Procurement of the PS-2 represented the Navy's brief interest in the use of glider aircraft as an element of flight training during the 1930s. Although widely used in Europe as the first stage in teaching potential military pilots to fly, gliders were little used for primary instruction by the U.S. military services. It was believed that students learned flight fundamentals more quickly in powered aircraft.
By the 1920s, gliding had attracted U.S. public interest and sport participation. The Navy carried on a small-scale glider program commencing with experiments in connection with releasing gliders from the rigid airship Los Angeles (ZR-3), and running through the end of World War II. Although widely used in Europe as the first stage in teaching potential military pilots to fly, gliders were little used for primary instruction by the U.S. military services.
American industry improved on German secondary gliders imported in the early 1930s and developed models specifically designed to operate under North American conditions of geography and meteorology. Included among them was the Franklin PS-2 (for Primary-Secondary), which featured a steel-tube fuselage and a built-in single landing wheel. The prototype first flew in 1931, with production models varying somewhat in dimensions. In 1934 the Navy ordered six for evaluation and training without assigning standard designations (L for glider and N for Navy).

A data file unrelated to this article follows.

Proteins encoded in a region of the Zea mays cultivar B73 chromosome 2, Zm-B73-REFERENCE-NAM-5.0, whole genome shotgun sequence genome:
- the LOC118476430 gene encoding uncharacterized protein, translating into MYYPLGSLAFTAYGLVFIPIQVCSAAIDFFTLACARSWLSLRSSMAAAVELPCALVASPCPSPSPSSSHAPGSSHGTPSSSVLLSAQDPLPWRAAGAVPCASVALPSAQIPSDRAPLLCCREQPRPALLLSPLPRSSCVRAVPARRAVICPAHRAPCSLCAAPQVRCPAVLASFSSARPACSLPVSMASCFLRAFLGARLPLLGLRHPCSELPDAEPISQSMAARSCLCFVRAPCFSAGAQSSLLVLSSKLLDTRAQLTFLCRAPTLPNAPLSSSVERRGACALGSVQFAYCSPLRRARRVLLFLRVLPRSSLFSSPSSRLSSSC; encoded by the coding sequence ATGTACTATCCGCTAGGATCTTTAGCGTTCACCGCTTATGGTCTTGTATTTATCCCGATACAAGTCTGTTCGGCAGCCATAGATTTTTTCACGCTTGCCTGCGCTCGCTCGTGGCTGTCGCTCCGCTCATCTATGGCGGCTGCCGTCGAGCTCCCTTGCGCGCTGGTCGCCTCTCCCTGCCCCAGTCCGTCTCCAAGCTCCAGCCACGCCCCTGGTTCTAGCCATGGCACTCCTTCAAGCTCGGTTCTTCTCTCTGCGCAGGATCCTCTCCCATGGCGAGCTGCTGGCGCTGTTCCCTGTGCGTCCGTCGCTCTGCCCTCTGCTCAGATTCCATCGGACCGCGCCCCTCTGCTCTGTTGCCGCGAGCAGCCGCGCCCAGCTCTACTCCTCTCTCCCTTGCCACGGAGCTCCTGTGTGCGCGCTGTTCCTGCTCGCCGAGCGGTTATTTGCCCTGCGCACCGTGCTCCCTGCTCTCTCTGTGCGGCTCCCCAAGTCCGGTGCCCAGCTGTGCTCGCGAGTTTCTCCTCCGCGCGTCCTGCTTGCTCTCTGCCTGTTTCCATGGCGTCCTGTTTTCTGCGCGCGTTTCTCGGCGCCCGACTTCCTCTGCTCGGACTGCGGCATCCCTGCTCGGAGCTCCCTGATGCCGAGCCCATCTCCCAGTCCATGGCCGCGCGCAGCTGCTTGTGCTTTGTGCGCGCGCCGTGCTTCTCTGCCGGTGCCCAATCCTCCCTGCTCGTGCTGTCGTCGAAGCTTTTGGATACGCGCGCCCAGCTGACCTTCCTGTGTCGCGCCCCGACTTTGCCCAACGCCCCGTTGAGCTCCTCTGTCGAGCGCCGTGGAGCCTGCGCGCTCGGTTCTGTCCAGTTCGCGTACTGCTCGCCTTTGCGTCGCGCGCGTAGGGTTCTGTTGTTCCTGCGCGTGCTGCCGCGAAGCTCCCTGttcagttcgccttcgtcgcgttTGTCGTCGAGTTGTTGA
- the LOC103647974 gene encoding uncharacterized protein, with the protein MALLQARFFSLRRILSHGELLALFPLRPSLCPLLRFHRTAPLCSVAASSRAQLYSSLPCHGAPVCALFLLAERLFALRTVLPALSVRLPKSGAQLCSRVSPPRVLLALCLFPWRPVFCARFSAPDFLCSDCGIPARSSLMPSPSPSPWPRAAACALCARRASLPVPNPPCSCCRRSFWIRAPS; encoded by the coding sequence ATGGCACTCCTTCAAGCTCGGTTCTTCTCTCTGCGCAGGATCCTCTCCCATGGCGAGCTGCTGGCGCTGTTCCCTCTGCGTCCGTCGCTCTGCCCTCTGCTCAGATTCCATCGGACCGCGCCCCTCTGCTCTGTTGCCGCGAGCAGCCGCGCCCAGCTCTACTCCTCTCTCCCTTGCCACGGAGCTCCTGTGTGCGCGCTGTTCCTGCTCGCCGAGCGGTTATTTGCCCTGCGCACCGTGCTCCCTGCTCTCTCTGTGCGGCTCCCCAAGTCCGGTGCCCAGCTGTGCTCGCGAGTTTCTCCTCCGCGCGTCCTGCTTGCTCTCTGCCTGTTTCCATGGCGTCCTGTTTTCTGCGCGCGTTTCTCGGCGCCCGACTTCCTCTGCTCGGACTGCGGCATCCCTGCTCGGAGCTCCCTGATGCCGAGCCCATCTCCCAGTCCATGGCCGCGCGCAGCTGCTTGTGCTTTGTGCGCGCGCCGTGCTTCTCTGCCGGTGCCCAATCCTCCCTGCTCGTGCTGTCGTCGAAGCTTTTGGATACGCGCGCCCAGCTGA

The Museum's PS-2 glider was accessioned in 1990 and is displayed in the markings of a PS-2 that logged 1,400 flight hours at Naval Air Station (NAS) Pensacola, Florida, during the period 1934 to 1938.
||Franklin Glider Corporation
||Wingspan: 36 ft.
||Empty: 220 lb.
Gross: 400 lb.
||Glide Ratio: 15:1